10 Things to Do Before Going Into Labor
Published August 2019
What to Expect
You have been counting down to your baby’s arrival for months. The time is near. And while it’s OK to be nervous, knowing what to expect and being prepared can make your delivery experience go more smoothly.
“Most healthy women will have healthy pregnancies with labor at full term. In the weeks leading up to the due date, we will discuss certain signs of labor that might tell a woman it’s the real thing,” explains Jessica W. Kiley, MD, obstetrician and gynecologist at Northwestern Memorial Hospital.
Here’s a checklist of things to do as you prepare to finally meet your little one.
- Have your gear ready.
Several weeks before your due date, you should have your hospital bag packed. Items to include:
- Robe, slippers, socks, nursing tops and comfortable clothes to wear home
- An extra set of clothes in case baby spits up on you
- Weather-appropriate clothes and receiving blanket for the baby to wear home
- Personal toiletries
- A written copy of your birth plan and breathing tips from birthing class if you have one
You may also consider bringing comforts from home, such as a body pillow, personal speakers or essential oils. You should also install your baby’s car seat ahead of time, as you won’t be able to leave the hospital without one properly installed in your car. And, of course, have your nursery set up at home with a crib, changing table, diapers and other necessities for your baby.
“Some women will have a slow build-up of minor aches or cramps, much like menstrual cramps,” explains Dr. Kiley. “For many, it’s a slow, gradual process, with irregular and infrequent contractions hours or days prior to labor.”
Some may experience the fluid-filled amniotic sac surrounding the baby rupturing, commonly referred to as having your “water break.” If your water breaks, you could experience a continuous trickle of fluid or a more obvious gush of liquid. However, this only occurs in a small percentage of women, and does not necessarily mean you are in labor. If your water breaks before contractions begin, your physician may need to induce labor.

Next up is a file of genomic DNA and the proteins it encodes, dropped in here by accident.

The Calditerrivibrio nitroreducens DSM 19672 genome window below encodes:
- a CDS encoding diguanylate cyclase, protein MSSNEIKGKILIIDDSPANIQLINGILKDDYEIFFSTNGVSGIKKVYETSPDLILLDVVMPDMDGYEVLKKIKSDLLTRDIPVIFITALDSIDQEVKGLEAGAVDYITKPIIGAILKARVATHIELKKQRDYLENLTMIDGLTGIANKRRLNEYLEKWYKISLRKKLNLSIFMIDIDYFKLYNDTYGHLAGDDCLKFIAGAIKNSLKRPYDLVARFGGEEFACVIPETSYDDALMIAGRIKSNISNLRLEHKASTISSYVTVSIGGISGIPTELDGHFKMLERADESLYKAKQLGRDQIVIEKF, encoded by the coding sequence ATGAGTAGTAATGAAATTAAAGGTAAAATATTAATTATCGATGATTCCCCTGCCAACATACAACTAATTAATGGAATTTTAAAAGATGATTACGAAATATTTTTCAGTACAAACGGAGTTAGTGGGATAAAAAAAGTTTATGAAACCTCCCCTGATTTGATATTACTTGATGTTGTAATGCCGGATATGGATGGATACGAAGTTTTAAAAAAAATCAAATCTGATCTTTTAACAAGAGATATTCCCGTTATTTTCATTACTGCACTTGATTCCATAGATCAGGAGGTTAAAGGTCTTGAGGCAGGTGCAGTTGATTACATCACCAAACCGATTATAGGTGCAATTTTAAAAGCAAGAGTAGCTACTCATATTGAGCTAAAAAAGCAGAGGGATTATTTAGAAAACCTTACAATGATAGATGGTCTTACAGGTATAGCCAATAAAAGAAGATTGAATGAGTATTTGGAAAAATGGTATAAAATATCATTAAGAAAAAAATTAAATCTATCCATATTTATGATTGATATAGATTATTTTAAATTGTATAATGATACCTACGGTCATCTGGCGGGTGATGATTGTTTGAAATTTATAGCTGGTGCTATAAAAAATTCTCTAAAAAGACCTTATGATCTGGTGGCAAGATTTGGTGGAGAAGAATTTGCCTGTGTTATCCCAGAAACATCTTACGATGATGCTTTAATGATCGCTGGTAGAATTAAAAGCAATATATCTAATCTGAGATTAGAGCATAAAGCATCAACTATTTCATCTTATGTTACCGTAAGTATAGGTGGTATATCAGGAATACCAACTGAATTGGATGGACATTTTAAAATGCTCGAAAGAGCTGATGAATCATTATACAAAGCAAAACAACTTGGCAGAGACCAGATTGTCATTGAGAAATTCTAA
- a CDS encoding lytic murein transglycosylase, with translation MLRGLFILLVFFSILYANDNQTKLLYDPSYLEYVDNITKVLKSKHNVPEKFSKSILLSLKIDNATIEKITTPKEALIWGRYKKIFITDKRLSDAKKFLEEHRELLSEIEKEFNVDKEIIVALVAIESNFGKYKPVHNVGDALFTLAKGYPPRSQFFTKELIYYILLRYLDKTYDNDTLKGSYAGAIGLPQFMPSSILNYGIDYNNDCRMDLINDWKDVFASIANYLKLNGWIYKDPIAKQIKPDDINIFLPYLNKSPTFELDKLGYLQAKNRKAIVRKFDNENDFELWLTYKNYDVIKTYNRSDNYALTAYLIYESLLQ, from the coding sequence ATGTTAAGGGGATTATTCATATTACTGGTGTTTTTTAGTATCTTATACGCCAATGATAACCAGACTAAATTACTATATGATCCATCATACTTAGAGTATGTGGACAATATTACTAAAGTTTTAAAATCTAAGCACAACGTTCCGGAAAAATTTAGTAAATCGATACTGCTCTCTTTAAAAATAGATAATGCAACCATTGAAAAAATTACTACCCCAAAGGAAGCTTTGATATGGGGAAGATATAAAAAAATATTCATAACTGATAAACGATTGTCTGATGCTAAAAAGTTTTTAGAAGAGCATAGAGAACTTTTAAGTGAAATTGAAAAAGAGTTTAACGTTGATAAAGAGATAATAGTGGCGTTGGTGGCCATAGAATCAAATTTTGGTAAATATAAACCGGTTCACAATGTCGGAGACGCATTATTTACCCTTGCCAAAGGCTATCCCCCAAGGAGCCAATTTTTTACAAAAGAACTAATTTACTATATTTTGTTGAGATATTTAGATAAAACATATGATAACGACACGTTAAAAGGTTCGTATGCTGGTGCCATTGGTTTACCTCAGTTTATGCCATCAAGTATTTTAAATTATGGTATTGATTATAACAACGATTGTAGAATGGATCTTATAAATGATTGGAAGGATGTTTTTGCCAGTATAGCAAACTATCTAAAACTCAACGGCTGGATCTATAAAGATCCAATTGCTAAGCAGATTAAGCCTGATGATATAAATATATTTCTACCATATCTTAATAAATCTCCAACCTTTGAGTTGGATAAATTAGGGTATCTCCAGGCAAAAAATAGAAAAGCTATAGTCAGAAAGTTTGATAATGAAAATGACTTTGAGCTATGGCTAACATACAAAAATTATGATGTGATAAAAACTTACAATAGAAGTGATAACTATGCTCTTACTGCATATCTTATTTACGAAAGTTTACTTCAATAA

“The water might break before the onset of contractions, or they may come first,” says Dr. Kiley. “A simple guideline is that you’re in active labor if you’re feeling painful contractions 5 minutes apart in a regular, consistent pattern that lasts more than an hour.”
If this is your first little one, you may not know what to expect. Contractions are the gradual tightening of the uterus. Dr. Kiley explains, “It feels like a slow, gradual squeeze, almost shaped like a hill. Imagine at the peak of the hill, it hurts and can be difficult to talk through.” The feeling tends to take your breath away.
Braxton Hicks contractions can occur any time throughout pregnancy, and while uncomfortable, they are not painful. “It a hardening of the belly, but not as significant as the tight squeeze,” explains Dr. Kiley. Braxton Hicks contractions can frequently occur in the last few weeks of your pregnancy. Braxton Hicks are contractions that:
- Aren’t regular or strong
- Often go away when you walk, lie down or change position
- Often go away after drinking fluids
Dehydration can trigger these contractions, so be sure you’re drinking plenty of water. To alleviate any discomfort, try gentle breathing or taking a warm bath.
Latent labor is a very unpredictable phase. For some, it is a short interval, and for others, it can be very prolonged. Whenever possible, it's best to do the early phase of labor at home where you are most comfortable.
While you are at home, try these tips for staying comfortable:
- Rest and stay in bed until it is no longer comfortable.
- Walk or take a warm shower or bath. If you believe your water has broken, you’ll still experience leaking after standing up. Call your physician if you suspect your water has broken.
- Use a warm — not hot — heating pad on your lower abdomen or back.
- Stay hydrated. On average, you should aim for drinking 8 to 10 glasses of water per day.
- Eat foods that can be easily digested, such as soups, fruit or yogurt.